Military officials ignore first fiscal quarter due to CRs

Top military officials admitted to Congress today that the trend of long-term continuing resolutions has completely shifted the way they plan their yearly budgets.

The military services basically write off any major planning for the first quarter of the fiscal year due to Congress’ inability to pass appropriations bills on time, Chief of Naval Operations Adm. John Richardson told the Senate Armed Services Committee during a Sept. 15 hearing.

Richardson’s revelation comes as the military is bracing for the possibility of another long term continuing resolution for 2017. It is almost a certainty that Congress will pass at least a short term resolution to keep the government running when the 2016 fiscal year ends at the end of September.

For all but one of the past eight years, the military services have dealt with the uncertainty of a long-term continuing resolution, Richardson said.

“Behaviors have modified to adapt to the reality of the last eight years. Big programs that require authorities for new starts, those are all prohibited in a continuing resolution environment and so rather than put those programs in the first quarter and put them all at risk, we just live in a three-quarter year and that first quarter is a light touch on just trying to keep things going,” Richardson said.

Other military service chiefs testified that the inability to plan ahead and a truncated fiscal year lead to the services wasting money on contacts.

Army Chief of Staff Gen. Mark Milley told lawmakers that multiyear contracts and relationships with industry partners suffer.

“It’s built in inefficiency. It’s built in cost overruns. It’s not a good situation,” Milley said.

Air Force Chief of Staff Gen. David Goldfein echoed Milley’s statements.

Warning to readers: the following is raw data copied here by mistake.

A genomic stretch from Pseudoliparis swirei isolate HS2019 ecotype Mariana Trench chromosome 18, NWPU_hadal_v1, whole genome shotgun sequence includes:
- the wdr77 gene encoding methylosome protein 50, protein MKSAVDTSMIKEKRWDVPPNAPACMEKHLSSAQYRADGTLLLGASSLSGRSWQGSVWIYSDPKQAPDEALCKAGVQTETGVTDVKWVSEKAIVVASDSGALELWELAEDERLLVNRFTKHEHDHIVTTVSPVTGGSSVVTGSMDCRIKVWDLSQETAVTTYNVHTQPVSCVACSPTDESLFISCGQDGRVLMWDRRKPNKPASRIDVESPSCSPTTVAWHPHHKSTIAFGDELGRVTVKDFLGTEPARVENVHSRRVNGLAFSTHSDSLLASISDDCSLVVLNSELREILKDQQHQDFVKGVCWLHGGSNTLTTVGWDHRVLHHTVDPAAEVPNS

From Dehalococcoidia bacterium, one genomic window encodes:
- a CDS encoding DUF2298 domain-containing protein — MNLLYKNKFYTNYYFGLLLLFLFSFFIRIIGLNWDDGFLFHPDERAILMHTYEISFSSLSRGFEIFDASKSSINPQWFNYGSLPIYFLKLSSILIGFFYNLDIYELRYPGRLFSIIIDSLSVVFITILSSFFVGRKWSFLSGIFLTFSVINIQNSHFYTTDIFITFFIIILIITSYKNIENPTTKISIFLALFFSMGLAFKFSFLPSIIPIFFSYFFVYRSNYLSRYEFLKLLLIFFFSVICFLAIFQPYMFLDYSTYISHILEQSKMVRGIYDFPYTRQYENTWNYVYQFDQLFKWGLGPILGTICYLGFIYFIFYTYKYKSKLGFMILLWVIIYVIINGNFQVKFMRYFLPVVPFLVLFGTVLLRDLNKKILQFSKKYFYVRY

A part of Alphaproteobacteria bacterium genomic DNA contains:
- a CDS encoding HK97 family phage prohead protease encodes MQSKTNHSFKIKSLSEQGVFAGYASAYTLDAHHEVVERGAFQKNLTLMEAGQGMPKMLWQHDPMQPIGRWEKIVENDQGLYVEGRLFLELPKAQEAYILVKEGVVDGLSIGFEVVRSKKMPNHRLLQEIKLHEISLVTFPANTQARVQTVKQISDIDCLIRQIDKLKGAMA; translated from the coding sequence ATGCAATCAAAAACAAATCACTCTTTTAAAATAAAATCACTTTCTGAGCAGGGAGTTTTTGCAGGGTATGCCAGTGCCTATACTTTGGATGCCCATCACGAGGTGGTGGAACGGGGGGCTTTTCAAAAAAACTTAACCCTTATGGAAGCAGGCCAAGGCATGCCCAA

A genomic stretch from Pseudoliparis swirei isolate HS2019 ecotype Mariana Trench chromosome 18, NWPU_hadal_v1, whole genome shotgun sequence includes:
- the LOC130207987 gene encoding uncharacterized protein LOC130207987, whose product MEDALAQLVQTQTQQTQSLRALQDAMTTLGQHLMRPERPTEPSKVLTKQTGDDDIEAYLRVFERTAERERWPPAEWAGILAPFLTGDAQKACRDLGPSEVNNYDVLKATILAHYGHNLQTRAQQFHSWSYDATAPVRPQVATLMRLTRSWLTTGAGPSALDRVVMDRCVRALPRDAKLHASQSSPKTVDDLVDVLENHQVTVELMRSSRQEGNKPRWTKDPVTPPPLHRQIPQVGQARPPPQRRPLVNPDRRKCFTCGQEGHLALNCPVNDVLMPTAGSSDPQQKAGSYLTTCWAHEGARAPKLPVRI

If a continuing resolution goes longer than three months into fiscal 2017, the Air Force would lose out on about $1.3 billion. The KC-46 would go from 15 to 12 aircraft, 60 acquisition programs and 50 military construction would be affected due to the resolution.

The Air Force was also able to predict how much money it would spend on munitions in 2017 and cut a deal with industry. A long-term continuing resolution would jeopardize that deal and leave the Air Force buying at the 2016 rates.

“We will be procuring preferred munitions at a lower rate, which not only affects all of us that are engaged in the campaign, but it also affects our coalition partners who are relying on us for preferred munitions,” Goldfein said.

While the service chiefs warned about the possibility of a continuing resolution, the thought of the return of sequestration seemed to strike them with even more fear.

All four military chiefs told the committee the return of sequestration would be a huge risk to their services.

Congress is still working on its defense appropriations bill. The Senate has not passed its version and, if it is passed, it seems unlikely the Senate and House can reconcile their differences on how to fund the military.

The House defense appropriations bill uses a similar tactic as the House defense authorization bill to fund extra programs the Defense Department did not request.

The House bill takes money out of the overseas contingency operations (OCO) budget and adds it to the base budget to fund an increase in the military pay raise and an bump in military end strength.

The Obama administration has already said it is displeased by the tactic, stating that taking money from OCO leaves the fund to dry up in April 2017. Congress would then have to pass another budgetary supplemental to pay for the wars overseas.

The White House says that creates a fiscal cliff for war funds.

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